- We help people at work unlock their capacity for mindfulness and compassion
- Enabling higher levels of focus, empathy and resilience
- Allowing people at all levels to be at their very best
AIM for a Thriving Planet
This article addresses one of the most pressing issues facing organisations today: how do we create organisations capable of acting both wisely and successfully on our fragile and finite earth?
The Earth is in distress. This fact is no longer seriously contested. We refer here not just the problem of global warming, with its detrimental climate consequences, but also the wide range of earth systems science research on the stressing of a connected series of systems on which planetary health depends.
Despite the clear empirical evidence, key decision makers seem to be slow or even reluctant to do anything address the situation.
It is difficult for corporate leaders in particular to know what they can do.
In our work we have often met leaders who are painfully conscious of the environmental situation but who feel stuck on how to play their part in addressing it well. The problem feels “too big”, and its resolution does not feel as if it is within the grasp of the boardroom – or at least in any way that will make much of a difference.
This is a classic example of a “wicked problem”: problems in which we are implicated, but where solutions lie beyond the control of the implicated parties acting alone.
The application of the AIM approach does not make this problem easier to resolve, but it can resource you to take the challenge seriously and it provides a rigorous way of improving the way you approach the issue ethically and creatively. This article suggests how.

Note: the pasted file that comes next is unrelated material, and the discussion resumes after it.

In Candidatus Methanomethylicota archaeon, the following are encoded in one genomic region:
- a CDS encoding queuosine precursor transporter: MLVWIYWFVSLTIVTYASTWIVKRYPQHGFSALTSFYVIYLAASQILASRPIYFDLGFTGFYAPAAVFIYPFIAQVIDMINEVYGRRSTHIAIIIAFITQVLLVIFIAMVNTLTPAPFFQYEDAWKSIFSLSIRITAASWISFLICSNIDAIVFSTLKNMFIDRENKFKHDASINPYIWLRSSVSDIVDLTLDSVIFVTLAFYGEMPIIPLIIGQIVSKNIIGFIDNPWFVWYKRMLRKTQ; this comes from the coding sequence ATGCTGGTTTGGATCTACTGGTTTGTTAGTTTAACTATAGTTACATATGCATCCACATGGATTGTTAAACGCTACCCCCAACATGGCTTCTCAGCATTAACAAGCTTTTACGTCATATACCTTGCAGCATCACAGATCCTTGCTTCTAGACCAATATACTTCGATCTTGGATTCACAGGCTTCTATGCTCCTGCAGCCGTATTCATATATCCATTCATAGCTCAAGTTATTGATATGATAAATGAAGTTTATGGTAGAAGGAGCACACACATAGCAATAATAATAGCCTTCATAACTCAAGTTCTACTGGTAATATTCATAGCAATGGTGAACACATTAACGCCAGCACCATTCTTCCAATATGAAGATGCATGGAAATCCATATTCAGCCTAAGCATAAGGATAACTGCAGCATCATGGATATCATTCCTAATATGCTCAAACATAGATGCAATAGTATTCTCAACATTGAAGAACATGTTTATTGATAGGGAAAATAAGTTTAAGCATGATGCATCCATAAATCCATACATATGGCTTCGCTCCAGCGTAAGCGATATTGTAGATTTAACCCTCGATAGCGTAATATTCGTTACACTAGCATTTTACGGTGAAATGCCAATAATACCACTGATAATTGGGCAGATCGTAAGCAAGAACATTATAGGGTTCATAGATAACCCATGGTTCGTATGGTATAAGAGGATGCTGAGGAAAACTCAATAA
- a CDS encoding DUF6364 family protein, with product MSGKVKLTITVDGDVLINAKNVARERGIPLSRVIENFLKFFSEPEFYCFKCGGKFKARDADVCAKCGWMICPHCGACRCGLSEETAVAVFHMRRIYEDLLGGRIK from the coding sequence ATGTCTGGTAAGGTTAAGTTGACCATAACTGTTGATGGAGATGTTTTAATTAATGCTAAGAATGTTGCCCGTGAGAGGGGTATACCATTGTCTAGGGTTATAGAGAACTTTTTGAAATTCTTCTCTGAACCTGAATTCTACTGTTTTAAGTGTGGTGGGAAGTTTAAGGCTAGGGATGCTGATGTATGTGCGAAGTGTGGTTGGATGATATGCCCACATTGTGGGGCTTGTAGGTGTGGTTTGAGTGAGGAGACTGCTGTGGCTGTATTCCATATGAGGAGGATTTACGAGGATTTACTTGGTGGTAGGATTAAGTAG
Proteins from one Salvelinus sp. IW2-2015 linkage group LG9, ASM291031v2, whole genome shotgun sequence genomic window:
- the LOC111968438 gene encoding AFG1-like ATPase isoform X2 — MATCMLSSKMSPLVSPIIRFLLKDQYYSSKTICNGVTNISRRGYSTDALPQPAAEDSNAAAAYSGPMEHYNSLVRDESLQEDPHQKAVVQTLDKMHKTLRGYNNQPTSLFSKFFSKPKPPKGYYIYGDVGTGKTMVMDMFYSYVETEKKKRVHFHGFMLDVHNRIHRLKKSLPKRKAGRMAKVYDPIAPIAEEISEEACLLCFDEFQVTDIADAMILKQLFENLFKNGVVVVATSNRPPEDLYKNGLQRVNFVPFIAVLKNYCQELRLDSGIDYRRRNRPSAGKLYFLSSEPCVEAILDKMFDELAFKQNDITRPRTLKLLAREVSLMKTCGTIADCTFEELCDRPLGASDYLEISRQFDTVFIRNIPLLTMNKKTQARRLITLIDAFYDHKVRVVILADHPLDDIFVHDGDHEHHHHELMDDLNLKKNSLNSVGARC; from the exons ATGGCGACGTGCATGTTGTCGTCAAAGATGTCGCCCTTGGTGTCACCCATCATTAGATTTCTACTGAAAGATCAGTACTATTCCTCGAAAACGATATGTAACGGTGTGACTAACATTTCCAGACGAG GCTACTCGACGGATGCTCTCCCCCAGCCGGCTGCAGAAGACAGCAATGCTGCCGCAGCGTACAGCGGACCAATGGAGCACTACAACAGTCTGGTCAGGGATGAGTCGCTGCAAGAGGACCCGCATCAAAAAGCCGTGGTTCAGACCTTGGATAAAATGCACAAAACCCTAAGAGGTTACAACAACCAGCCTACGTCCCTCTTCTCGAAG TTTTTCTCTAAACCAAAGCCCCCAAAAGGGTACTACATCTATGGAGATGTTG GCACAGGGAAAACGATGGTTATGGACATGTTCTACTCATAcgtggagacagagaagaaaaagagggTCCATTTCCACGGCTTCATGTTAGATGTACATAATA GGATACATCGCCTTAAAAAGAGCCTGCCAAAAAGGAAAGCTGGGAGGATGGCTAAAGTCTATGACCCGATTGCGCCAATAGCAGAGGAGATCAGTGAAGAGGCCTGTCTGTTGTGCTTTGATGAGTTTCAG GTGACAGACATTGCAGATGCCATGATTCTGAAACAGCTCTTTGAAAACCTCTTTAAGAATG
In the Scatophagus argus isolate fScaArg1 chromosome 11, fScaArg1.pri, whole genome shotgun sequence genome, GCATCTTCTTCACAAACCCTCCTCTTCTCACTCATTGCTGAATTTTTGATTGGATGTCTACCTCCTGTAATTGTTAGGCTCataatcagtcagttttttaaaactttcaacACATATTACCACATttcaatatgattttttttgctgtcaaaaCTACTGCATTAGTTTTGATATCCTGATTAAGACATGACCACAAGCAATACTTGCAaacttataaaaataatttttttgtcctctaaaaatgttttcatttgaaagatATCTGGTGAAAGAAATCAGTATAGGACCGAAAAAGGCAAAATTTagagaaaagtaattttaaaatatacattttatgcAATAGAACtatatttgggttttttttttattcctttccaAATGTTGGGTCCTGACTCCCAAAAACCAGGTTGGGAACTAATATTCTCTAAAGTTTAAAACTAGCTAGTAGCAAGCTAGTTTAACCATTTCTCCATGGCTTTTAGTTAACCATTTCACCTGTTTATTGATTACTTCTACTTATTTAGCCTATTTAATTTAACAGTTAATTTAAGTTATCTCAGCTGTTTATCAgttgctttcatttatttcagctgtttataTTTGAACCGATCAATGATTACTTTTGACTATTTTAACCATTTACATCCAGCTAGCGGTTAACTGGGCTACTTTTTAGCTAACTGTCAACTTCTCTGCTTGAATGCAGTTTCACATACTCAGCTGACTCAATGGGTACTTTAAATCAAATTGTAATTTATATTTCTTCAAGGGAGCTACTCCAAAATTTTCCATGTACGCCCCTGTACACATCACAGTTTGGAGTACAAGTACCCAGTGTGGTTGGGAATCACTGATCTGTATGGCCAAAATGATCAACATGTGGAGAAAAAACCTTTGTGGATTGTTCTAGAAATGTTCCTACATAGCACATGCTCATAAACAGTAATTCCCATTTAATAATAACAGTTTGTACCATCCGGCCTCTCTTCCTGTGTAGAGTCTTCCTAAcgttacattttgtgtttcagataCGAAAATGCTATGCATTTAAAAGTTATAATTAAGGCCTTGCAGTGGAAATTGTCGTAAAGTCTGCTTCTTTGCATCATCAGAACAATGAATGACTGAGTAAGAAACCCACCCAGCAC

A reminder of the AIM approach
Allowing is the practice of recognising reality for what it is. We all spend so much our time living in a “what if” world. When we are stuck in an attitude of wishing things weren’t like this or an attitude of denial, there is very little choice available to us. It’s fruitless to spend time wishing the world were somehow different. When you’re able to allow things to be as they actually then possibilities emerge.
Inquiry is the practice of disciplined interest in opening things up. So much of creating the future involves moving beyond the ways of seeing and acting that have brought us to the problem we’re in. The ability to address the problem creatively demands that we see the world another way. We can only see another way if we are willing to look through fresh lenses. This is where nurturing a team’s ability to inquire really matters.
Meta-awareness is the ability to look at the team from an ‘outsider’ perspective and see the behaviour of the team as it is happening. It is like looking down at the swirling patterns of people moving around a busy railway station from a high up balcony. The team learns to see itself in action. It sees what is going on its own collective behaviour and its own patterns – what it is doing while it is actually doing it.
Applying the AIM model to this problem
The first step is Allowing.
The most fundamental step is to acknowledge what is going on, right now, in respect of this challenge in your organisation and team. You might need to acknowledge that this issue isn’t even on your corporate radar, or that you are at a very early stage in addressing it. You may also need to accept that there is disagreement – perhaps this is an issue that not everyone in the team accepts as being important for the organisation. Whatever it is, allow it.
This then opens the way for Inquiring – the act of asking better questions can be in a catalyst for deeply radical change.
One of the first areas for curiosity is to explore relationships. As a member of the executive or leadership team, becoming curious about your organisational relationship with the planet is a great starting point. Ask: do we even care? What is the evidence that we take the viability of the earth seriously in our thinking and actions? You might choose to look at your executive agendas and your KPIs: to what extent does the needs of the living system of which you are part feature in any way in these? Be interested in what you see, and why, and see how this sits with your aspirations.